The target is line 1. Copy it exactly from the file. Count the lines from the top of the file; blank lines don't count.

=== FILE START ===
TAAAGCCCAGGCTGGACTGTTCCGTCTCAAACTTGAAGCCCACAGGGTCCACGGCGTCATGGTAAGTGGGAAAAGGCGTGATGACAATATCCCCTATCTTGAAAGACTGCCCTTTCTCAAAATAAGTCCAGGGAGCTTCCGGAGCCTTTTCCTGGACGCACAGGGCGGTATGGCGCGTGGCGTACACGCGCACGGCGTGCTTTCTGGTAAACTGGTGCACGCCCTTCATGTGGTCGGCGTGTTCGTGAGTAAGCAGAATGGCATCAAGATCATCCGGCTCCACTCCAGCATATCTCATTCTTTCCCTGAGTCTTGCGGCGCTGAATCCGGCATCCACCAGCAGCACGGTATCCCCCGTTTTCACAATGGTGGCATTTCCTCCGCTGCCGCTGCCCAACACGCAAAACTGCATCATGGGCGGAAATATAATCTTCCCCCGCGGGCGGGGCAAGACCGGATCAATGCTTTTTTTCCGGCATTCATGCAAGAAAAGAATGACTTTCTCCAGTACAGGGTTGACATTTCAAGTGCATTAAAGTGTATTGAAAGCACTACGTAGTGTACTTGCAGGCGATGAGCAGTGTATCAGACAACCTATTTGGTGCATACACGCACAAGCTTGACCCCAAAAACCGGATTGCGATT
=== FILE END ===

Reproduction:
TAAAGCCCAGGCTGGACTGTTCCGTCTCAAACTTGAAGCCCACAGGGTCCACGGCGTCATGGTAAGTGGGAAAAGGCGTGATGACAATATCCCCTATCTTGAAAGACTGCCCTTTCTCAAAATAAGTCCAGGGAGCTTCCGGAGCCTTTTCCTGGACGCACAGGGCGGTATGGCGCGTGGCGTACACGCGCACGGCGTGCTTTCTGGTAAACTGGTGCACGCCCTTCATGTGGTCGGCGTGTTCGTGAGTAAGCAGAATGGCATCAAGATCATCCGGCTCCACTCCAGCATATCTCATTCTTTCCCTGAGTCTTGCGGCGCTGAATCCGGCATCCACCAGCAGCACGGTATCCCCCGTTTTCACAATGGTGGCATTTCCTCCGCTGCCGCTGCCCAACACGCAAAACTGCATCATGGGCGGAAATATAATCTTCCCCCGCGGGCGGGGCAAGACCGGATCAATGCTTTTTTTCCGGCATTCATGCAAGAAAAGAATGACTTTCTCCAGTACAGGGTTGACATTTCAAGTGCATTAAAGTGTATTGAAAGCACTACGTAGTGTACTTGCAGGCGATGAGCAGTGTATCAGACAACCTATTTGGTGCATACACGCACAAGCTTGACCCCAAAAACCGGATTGCGATT